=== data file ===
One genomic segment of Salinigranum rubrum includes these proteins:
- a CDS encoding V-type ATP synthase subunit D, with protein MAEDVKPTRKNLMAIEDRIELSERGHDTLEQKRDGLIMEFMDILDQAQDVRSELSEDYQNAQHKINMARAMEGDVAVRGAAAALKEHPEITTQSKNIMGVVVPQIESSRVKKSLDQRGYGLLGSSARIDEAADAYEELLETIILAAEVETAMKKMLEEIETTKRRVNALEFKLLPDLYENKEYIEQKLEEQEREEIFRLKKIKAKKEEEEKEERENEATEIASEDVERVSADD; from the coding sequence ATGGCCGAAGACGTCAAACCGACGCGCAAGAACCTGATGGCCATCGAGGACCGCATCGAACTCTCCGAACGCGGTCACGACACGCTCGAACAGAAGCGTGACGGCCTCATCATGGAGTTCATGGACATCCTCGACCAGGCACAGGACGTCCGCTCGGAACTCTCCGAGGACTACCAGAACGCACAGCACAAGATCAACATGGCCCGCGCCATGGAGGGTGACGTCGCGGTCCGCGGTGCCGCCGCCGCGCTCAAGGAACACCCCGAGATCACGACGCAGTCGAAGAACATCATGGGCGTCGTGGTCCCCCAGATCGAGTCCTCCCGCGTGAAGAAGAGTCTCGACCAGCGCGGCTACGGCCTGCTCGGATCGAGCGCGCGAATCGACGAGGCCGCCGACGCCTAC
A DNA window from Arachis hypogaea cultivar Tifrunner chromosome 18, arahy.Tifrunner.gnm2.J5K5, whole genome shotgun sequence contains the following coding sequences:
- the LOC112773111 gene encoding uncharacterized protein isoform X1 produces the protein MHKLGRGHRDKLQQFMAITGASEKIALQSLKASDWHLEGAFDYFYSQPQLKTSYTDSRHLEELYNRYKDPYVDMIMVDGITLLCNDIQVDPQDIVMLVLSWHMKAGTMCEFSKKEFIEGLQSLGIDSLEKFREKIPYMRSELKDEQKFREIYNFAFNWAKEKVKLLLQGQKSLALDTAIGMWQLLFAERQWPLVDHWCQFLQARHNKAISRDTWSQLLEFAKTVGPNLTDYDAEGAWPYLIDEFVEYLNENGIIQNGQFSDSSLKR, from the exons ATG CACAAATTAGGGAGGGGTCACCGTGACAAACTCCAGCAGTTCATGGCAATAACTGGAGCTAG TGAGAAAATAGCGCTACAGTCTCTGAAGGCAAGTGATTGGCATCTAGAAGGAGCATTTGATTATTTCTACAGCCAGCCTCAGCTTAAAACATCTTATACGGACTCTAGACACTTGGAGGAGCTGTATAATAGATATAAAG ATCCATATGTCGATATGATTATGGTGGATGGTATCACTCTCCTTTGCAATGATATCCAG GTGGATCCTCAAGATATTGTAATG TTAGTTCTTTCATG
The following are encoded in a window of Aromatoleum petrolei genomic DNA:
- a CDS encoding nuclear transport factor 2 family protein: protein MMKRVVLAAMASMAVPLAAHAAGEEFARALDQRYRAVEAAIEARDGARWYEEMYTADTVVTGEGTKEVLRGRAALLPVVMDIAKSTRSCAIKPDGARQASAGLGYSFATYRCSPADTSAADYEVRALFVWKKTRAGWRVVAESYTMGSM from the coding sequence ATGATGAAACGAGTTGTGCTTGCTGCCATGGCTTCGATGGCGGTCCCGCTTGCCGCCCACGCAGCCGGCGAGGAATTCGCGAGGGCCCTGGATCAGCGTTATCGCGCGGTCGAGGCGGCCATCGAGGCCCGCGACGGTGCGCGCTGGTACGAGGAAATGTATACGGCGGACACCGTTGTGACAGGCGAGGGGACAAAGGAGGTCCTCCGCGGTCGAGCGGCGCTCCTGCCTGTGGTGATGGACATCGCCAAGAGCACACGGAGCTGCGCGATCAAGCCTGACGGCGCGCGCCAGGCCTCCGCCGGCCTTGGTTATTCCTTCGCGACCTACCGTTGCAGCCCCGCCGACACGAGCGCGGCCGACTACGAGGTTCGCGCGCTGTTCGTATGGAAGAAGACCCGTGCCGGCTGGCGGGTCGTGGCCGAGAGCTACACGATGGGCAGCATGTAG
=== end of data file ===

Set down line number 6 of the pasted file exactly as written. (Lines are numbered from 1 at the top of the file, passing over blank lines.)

- a CDS encoding nuclear transport factor 2 family protein: protein MMKRVVLAAMASMAVPLAAHAAGEEFARALDQRYRAVEAAIEARDGARWYEEMYTADTVVTGEGTKEVLRGRAALLPVVMDIAKSTRSCAIKPDGARQASAGLGYSFATYRCSPADTSAADYEVRALFVWKKTRAGWRVVAESYTMGSM from the coding sequence ATGATGAAACGAGTTGTGCTTGCTGCCATGGCTTCGATGGCGGTCCCGCTTGCCGCCCACGCAGCCGGCGAGGAATTCGCGAGGGCCCTGGATCAGCGTTATCGCGCGGTCGAGGCGGCCATCGAGGCCCGCGACGGTGCGCGCTGGTACGAGGAAATGTATACGGCGGACACCGTTGTGACAGGCGAGGGGACAAAGGAGGTCCTCCGCGGTCGAGCGGCGCTCCTGCCTGTGGTGATGGACATCGCCAAGAGCACACGGAGCTGCGCGATCAAGCCTGACGGCGCGCGCCAGGCCTCCGCCGGCCTTGGTTATTCCTTCGCGACCTACCGTTGCAGCCCCGCCGACACGAGCGCGGCCGACTACGAGGTTCGCGCGCTGTTCGTATGGAAGAAGACCCGTGCCGGCTGGCGGGTCGTGGCCGAGAGCTACACGATGGGCAGCATGTAG